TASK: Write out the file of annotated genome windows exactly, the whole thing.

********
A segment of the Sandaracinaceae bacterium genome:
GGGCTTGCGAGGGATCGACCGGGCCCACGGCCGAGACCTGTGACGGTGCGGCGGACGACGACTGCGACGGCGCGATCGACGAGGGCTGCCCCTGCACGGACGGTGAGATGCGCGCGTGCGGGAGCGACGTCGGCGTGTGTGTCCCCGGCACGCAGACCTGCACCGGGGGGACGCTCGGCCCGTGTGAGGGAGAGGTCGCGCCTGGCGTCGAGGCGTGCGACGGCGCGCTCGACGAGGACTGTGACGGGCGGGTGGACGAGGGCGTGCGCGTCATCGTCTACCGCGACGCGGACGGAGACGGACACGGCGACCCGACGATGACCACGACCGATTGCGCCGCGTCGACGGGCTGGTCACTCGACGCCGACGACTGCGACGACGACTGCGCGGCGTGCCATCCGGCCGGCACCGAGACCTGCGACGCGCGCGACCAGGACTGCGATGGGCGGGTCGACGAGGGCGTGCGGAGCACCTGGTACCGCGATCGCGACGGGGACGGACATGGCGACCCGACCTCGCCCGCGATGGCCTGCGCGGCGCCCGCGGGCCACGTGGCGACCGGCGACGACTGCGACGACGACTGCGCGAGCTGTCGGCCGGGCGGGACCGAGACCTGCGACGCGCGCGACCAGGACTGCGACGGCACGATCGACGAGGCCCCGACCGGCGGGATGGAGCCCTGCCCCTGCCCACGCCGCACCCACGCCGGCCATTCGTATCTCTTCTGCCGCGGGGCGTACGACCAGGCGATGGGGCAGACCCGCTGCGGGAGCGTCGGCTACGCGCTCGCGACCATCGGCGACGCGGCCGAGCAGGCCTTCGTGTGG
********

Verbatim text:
A segment of the Sandaracinaceae bacterium genome:
GGGCTTGCGAGGGATCGACCGGGCCCACGGCCGAGACCTGTGACGGTGCGGCGGACGACGACTGCGACGGCGCGATCGACGAGGGCTGCCCCTGCACGGACGGTGAGATGCGCGCGTGCGGGAGCGACGTCGGCGTGTGTGTCCCCGGCACGCAGACCTGCACCGGGGGGACGCTCGGCCCGTGTGAGGGAGAGGTCGCGCCTGGCGTCGAGGCGTGCGACGGCGCGCTCGACGAGGACTGTGACGGGCGGGTGGACGAGGGCGTGCGCGTCATCGTCTACCGCGACGCGGACGGAGACGGACACGGCGACCCGACGATGACCACGACCGATTGCGCCGCGTCGACGGGCTGGTCACTCGACGCCGACGACTGCGACGACGACTGCGCGGCGTGCCATCCGGCCGGCACCGAGACCTGCGACGCGCGCGACCAGGACTGCGATGGGCGGGTCGACGAGGGCGTGCGGAGCACCTGGTACCGCGATCGCGACGGGGACGGACATGGCGACCCGACCTCGCCCGCGATGGCCTGCGCGGCGCCCGCGGGCCACGTGGCGACCGGCGACGACTGCGACGACGACTGCGCGAGCTGTCGGCCGGGCGGGACCGAGACCTGCGACGCGCGCGACCAGGACTGCGACGGCACGATCGACGAGGCCCCGACCGGCGGGATGGAGCCCTGCCCCTGCCCACGCCGCACCCACGCCGGCCATTCGTATCTCTTCTGCCGCGGGGCGTACGACCAGGCGATGGGGCAGACCCGCTGCGGGAGCGTCGGCTACGCGCTCGCGACCATCGGCGACGCGGCCGAGCAGGCCTTCGTGTGG